Wizards

Mularkey keeps Jaguars playing hard in tough year

201212231542565794645-p2.jpeg

Mularkey keeps Jaguars playing hard in tough year

JACKSONVILLE, Fla. (AP) Jacksonville Jaguars coach Mike Mularkey has seen scores and highlights from around the league in recent weeks.

A blowout here, a lopsided loss there. In all, four games over the last three weeks decided by a combined 180 points.

The Jaguars (2-13) haven't been involved in any of them, and Mularkey believes it says something about how his players are handling the worst season in franchise history.

Jacksonville played arguably its best game all season in a 23-16 loss to playoff-bound New England on Sunday.

The Jaguars finished with 436 yards and 22 first downs, and had two decent chances to pull within a 2-point conversion of winning the game in the closing minutes.

``It kind of confirms what you've been saying all along that if you respond in this fashion, in a positive way, a win will come.'' Mularkey said Monday.

With nothing left to play for except pride, Mularkey's team has been mostly competitive over the last half of the season.

The Jaguars played Green Bay tough on the road in October, went to overtime at Houston in November, upset Tennessee and have been in tight games the last three weeks.

Sure, they lost by three touchdowns last week at Miami. But anyone who saw that one knows it would have been considerably closer had Jacksonville not failed to convert three fourth-down plays inside the Miami 15-yard line.

The Jaguars had even more trouble near the goal line against the Patriots.

Jacksonville had the ball inside the New England 25 seven times, but came away with a touchdown and three field goals. Josh Scobee missed a 43-yarder, and Chad Henne ended the final two drives with interceptions.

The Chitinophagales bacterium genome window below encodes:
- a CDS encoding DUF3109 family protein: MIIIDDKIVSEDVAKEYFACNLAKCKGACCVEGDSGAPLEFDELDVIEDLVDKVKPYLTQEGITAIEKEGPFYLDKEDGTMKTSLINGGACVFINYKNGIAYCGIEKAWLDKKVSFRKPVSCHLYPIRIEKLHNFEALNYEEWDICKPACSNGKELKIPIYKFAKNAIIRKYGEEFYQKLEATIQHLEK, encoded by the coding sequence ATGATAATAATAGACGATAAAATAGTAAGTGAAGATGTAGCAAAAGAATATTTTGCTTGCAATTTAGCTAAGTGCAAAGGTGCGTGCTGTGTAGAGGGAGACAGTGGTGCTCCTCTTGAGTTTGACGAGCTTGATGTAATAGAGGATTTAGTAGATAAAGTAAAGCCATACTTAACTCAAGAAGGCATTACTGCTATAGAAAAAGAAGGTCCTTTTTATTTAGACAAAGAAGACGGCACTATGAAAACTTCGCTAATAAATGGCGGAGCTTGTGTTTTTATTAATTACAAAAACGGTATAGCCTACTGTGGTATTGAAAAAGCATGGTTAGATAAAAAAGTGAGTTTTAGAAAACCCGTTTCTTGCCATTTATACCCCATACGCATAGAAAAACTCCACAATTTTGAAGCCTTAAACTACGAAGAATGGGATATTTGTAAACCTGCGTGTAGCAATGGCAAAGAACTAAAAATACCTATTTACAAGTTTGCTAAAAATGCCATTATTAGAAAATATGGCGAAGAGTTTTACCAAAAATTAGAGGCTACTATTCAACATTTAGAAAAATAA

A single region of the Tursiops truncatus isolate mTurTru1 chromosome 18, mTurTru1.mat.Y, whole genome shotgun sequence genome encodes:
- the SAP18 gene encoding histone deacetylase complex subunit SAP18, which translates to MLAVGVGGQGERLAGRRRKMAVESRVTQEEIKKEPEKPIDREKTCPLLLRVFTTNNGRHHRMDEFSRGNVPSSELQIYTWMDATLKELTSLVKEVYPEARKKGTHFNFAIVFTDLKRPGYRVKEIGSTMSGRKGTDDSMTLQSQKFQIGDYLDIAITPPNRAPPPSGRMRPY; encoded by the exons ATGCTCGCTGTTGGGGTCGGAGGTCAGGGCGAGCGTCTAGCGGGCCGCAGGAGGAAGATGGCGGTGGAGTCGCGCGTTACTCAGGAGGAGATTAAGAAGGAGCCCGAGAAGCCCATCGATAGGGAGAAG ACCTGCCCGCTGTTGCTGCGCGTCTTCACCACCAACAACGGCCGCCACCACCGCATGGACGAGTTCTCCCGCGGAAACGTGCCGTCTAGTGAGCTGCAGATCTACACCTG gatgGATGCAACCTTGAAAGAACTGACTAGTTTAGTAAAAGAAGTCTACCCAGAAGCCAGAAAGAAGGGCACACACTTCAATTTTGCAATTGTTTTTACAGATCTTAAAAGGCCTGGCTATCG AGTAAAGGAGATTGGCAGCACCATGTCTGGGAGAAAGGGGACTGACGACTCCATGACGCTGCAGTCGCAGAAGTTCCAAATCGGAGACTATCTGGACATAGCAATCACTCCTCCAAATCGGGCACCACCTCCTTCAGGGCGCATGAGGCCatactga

``Obviously you want to make more plays out there, but I thought the guys fought hard and showed what kind of team we really are,'' said Henne, who completed 29 of 51 passes for 348 yards, with a touchdown and three interceptions.

The Jaguars might seem close to turning things around, but the reality is they lack talent on both sides of the ball. Throw in several key injuries, and it's been a recipe for disaster.

Jacksonville has lost 11 of its last 12 games, including four in a row, heading into Sunday's season finale at Tennessee (5-10).

But somehow, someway, Mularkey has kept his team focused and playing hard.

``It certainly would be easier if you had some wins because your energy, anything that's positive is going to recharge you,'' Mularkey said. ``But fortunately I have an excellent staff that's had a lot of energy, especially at this time of the year. Even the teams that are heading to the playoffs are fatigued. Our guys, I have to give them credit. They have come to work. They have worked on game plans diligently to put our guys in position.''

Mularkey took a unique approach to Sunday's home finale.

When he spoke to the team Saturday night, he used the phrase ``lay the wood,'' and when players arrived the next morning for the game, Mularkey had wooden baseball bats in each locker with the words ``violent, physical, relentless'' etched into the barrel.

It nearly worked as the players sacked Tom Brady three times and pressured him much more often.

``We've been talking about physical, finish, relentless play all year long, and I just thought that might be good when they walk in and see this is what needs to be done,'' Mularkey said. ``I hope they know I am trying to constantly send messages to reconfirm what we talk about all week.''

Much of the talk lately in Jacksonville has been about the future of the franchise. Owner Shad Khan has to decide whether to keep general manager Gene Smith, the architect of the roster the last four years, and Mularkey. Mularkey's first season has been rough, with the offense and defense ranked 31st in the league.